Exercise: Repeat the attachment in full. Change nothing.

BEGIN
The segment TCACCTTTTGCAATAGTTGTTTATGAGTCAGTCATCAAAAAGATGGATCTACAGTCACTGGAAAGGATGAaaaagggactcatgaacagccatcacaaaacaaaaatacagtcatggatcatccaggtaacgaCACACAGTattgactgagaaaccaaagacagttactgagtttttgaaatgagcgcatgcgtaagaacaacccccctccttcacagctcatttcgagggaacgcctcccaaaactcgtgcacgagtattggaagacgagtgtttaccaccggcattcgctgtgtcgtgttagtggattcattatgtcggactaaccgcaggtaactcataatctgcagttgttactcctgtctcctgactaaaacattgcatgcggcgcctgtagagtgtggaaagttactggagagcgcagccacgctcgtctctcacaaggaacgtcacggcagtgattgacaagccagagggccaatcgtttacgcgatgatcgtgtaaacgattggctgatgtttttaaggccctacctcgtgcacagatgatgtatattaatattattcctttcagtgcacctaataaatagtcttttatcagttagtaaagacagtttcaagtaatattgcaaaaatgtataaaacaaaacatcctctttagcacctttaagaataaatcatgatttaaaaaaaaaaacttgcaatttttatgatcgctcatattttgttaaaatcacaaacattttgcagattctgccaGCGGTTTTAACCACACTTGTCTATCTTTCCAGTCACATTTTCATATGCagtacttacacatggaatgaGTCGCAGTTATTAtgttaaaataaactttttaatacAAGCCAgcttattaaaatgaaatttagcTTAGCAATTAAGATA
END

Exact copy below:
The segment TCACCTTTTGCAATAGTTGTTTATGAGTCAGTCATCAAAAAGATGGATCTACAGTCACTGGAAAGGATGAaaaagggactcatgaacagccatcacaaaacaaaaatacagtcatggatcatccaggtaacgaCACACAGTattgactgagaaaccaaagacagttactgagtttttgaaatgagcgcatgcgtaagaacaacccccctccttcacagctcatttcgagggaacgcctcccaaaactcgtgcacgagtattggaagacgagtgtttaccaccggcattcgctgtgtcgtgttagtggattcattatgtcggactaaccgcaggtaactcataatctgcagttgttactcctgtctcctgactaaaacattgcatgcggcgcctgtagagtgtggaaagttactggagagcgcagccacgctcgtctctcacaaggaacgtcacggcagtgattgacaagccagagggccaatcgtttacgcgatgatcgtgtaaacgattggctgatgtttttaaggccctacctcgtgcacagatgatgtatattaatattattcctttcagtgcacctaataaatagtcttttatcagttagtaaagacagtttcaagtaatattgcaaaaatgtataaaacaaaacatcctctttagcacctttaagaataaatcatgatttaaaaaaaaaaacttgcaatttttatgatcgctcatattttgttaaaatcacaaacattttgcagattctgccaGCGGTTTTAACCACACTTGTCTATCTTTCCAGTCACATTTTCATATGCagtacttacacatggaatgaGTCGCAGTTATTAtgttaaaataaactttttaatacAAGCCAgcttattaaaatgaaatttagcTTAGCAATTAAGATA